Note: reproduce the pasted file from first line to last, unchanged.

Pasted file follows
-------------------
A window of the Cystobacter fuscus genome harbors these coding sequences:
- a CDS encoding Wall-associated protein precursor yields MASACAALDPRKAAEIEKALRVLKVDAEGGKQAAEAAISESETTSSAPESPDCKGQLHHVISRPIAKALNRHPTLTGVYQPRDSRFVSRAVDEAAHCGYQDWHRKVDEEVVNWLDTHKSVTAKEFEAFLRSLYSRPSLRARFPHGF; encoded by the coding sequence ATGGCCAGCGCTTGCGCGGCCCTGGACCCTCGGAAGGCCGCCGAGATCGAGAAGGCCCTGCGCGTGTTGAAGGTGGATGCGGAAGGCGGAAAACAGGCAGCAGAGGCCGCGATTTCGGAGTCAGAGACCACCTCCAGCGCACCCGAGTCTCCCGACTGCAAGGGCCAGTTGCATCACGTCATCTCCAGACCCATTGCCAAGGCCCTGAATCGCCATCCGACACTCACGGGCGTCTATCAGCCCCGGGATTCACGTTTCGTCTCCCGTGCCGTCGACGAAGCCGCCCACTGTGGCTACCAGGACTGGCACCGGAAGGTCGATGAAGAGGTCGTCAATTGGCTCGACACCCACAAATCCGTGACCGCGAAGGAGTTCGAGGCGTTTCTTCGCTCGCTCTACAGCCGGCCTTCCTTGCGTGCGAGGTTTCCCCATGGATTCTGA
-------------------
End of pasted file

A window of the Cystobacter fuscus genome harbors these coding sequences:
- a CDS encoding Wall-associated protein precursor yields MASACAALDPRKAAEIEKALRVLKVDAEGGKQAAEAAISESETTSSAPESPDCKGQLHHVISRPIAKALNRHPTLTGVYQPRDSRFVSRAVDEAAHCGYQDWHRKVDEEVVNWLDTHKSVTAKEFEAFLRSLYSRPSLRARFPHGF; encoded by the coding sequence ATGGCCAGCGCTTGCGCGGCCCTGGACCCTCGGAAGGCCGCCGAGATCGAGAAGGCCCTGCGCGTGTTGAAGGTGGATGCGGAAGGCGGAAAACAGGCAGCAGAGGCCGCGATTTCGGAGTCAGAGACCACCTCCAGCGCACCCGAGTCTCCCGACTGCAAGGGCCAGTTGCATCACGTCATCTCCAGACCCATTGCCAAGGCCCTGAATCGCCATCCGACACTCACGGGCGTCTATCAGCCCCGGGATTCACGTTTCGTCTCCCGTGCCGTCGACGAAGCCGCCCACTGTGGCTACCAGGACTGGCACCGGAAGGTCGATGAAGAGGTCGTCAATTGGCTCGACACCCACAAATCCGTGACCGCGAAGGAGTTCGAGGCGTTTCTTCGCTCGCTCTACAGCCGGCCTTCCTTGCGTGCGAGGTTTCCCCATGGATTCTGA